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Structured recognition for generative models with explaining away

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A key goal of unsupervised learning is to go beyond density estimation and sample generation to reveal the structure inherent within observed data. Such structure can be expressed in the pattern of interactions between explanatory latent variables captured through a probabilistic graphical model. Although the learning of structured graphical models has a long history, much recent work in unsupervised modelling has instead emphasised flexible deep-network-based generation, either transforming independent latent generators to model complex data or assuming that distinct observed variables are derived from different latent nodes. Here, we extend the output of amortised variational inference to incorporate structured factors over multiple variables, able to capture the observation-induced posterior dependence between latents that results from “explaining away’’ and thus allow complex observations to depend on multiple nodes of a structured graph. We show that appropriately parameterised factors can be combined efficiently with variational message passing in elaborate graphical structures. We instantiate the framework based on Gaussian Process Factor Analysis models, and empirically evaluate its improvement over existing methods on synthetic data with known generative processes. We then fit the structured model to high-dimensional neural spiking time-series from the hippocampus of freely moving rodents, demonstrating that the model identifies latent signals that correlate with behavioural covariates.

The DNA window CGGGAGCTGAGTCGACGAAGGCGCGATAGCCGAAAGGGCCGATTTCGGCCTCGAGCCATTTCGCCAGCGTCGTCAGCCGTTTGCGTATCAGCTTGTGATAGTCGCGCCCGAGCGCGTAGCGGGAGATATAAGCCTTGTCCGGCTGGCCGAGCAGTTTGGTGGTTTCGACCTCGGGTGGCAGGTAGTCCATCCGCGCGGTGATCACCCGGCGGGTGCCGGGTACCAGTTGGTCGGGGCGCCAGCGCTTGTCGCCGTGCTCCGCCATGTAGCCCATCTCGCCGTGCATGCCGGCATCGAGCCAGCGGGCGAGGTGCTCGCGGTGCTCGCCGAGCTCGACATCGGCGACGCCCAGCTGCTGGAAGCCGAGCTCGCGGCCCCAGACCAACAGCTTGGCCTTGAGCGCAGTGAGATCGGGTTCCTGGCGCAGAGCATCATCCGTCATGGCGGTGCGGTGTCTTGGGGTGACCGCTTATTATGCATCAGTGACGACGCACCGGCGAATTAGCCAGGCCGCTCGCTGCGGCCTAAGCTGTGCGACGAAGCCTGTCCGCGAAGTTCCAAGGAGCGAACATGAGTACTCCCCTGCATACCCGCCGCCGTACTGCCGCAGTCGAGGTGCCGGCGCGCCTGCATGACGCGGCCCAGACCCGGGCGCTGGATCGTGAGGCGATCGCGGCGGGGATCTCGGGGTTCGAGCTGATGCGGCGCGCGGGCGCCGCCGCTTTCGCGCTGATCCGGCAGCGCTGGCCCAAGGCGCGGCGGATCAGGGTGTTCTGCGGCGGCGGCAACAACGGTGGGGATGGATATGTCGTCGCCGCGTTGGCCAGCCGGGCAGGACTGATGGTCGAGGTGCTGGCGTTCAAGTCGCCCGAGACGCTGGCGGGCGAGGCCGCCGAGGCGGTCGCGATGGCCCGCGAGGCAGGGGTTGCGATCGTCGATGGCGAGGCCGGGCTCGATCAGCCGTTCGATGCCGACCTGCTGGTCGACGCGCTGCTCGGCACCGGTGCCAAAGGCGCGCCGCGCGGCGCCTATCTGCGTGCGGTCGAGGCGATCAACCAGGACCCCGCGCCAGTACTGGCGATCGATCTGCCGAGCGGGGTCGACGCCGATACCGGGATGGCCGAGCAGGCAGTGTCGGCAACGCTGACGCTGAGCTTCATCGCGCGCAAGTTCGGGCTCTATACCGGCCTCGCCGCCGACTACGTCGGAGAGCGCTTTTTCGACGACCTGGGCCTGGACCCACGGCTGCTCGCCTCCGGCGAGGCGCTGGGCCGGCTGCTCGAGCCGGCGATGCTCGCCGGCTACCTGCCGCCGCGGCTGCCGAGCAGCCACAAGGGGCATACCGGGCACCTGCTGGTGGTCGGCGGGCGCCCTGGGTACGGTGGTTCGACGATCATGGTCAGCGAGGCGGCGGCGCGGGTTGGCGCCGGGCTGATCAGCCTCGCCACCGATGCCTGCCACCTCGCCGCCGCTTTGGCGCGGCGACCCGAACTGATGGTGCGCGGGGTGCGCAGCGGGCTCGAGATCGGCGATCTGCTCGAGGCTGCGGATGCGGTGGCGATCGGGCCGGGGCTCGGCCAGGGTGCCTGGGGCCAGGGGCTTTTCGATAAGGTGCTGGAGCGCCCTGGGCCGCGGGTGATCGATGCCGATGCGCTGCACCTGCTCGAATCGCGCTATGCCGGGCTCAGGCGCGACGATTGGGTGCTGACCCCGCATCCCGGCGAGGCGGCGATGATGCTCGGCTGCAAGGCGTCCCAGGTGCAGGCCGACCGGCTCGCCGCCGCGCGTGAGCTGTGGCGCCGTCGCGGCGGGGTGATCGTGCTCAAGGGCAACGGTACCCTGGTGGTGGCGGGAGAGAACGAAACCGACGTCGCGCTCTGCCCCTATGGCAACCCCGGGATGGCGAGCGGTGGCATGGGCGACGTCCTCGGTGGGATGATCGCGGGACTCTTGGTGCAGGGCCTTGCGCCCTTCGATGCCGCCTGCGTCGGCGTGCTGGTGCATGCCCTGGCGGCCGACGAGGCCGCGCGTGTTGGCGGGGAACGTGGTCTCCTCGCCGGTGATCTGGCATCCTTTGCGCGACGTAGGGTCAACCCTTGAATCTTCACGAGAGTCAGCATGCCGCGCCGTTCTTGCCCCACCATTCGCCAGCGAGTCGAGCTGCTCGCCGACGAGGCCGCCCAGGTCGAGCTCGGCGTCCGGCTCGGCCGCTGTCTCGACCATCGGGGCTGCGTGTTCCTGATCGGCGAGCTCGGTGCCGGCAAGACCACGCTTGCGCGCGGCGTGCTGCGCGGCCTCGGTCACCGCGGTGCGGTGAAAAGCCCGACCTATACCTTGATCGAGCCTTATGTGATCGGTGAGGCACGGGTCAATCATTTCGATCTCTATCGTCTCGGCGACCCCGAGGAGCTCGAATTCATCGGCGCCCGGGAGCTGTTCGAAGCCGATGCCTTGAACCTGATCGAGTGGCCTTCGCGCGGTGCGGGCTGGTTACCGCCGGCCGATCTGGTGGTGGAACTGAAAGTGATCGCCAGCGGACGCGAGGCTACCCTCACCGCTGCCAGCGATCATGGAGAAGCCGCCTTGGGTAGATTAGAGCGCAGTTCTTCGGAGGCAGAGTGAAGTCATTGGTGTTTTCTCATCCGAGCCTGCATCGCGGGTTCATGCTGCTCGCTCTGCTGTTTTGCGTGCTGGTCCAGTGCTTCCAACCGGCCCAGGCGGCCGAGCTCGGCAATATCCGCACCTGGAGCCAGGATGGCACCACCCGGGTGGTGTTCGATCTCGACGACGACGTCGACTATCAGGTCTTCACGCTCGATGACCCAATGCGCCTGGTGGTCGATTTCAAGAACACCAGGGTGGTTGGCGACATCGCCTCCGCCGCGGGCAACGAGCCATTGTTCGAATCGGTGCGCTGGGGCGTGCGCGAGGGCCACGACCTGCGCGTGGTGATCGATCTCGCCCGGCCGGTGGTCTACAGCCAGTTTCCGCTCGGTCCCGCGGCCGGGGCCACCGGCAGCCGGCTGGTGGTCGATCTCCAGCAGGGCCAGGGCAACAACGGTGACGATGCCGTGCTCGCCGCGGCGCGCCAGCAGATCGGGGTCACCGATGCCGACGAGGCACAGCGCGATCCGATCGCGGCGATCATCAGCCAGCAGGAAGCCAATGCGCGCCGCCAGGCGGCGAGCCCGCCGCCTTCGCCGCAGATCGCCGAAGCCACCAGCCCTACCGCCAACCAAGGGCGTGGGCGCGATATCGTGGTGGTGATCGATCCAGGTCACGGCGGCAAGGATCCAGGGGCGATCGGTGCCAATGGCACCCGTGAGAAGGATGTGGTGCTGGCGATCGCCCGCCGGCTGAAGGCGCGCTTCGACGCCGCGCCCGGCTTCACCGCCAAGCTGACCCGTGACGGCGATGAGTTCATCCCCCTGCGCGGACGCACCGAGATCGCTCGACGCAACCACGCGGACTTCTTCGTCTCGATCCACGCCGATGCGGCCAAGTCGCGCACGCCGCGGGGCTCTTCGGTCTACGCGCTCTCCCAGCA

This talk is part of the Computational Neuroscience series.

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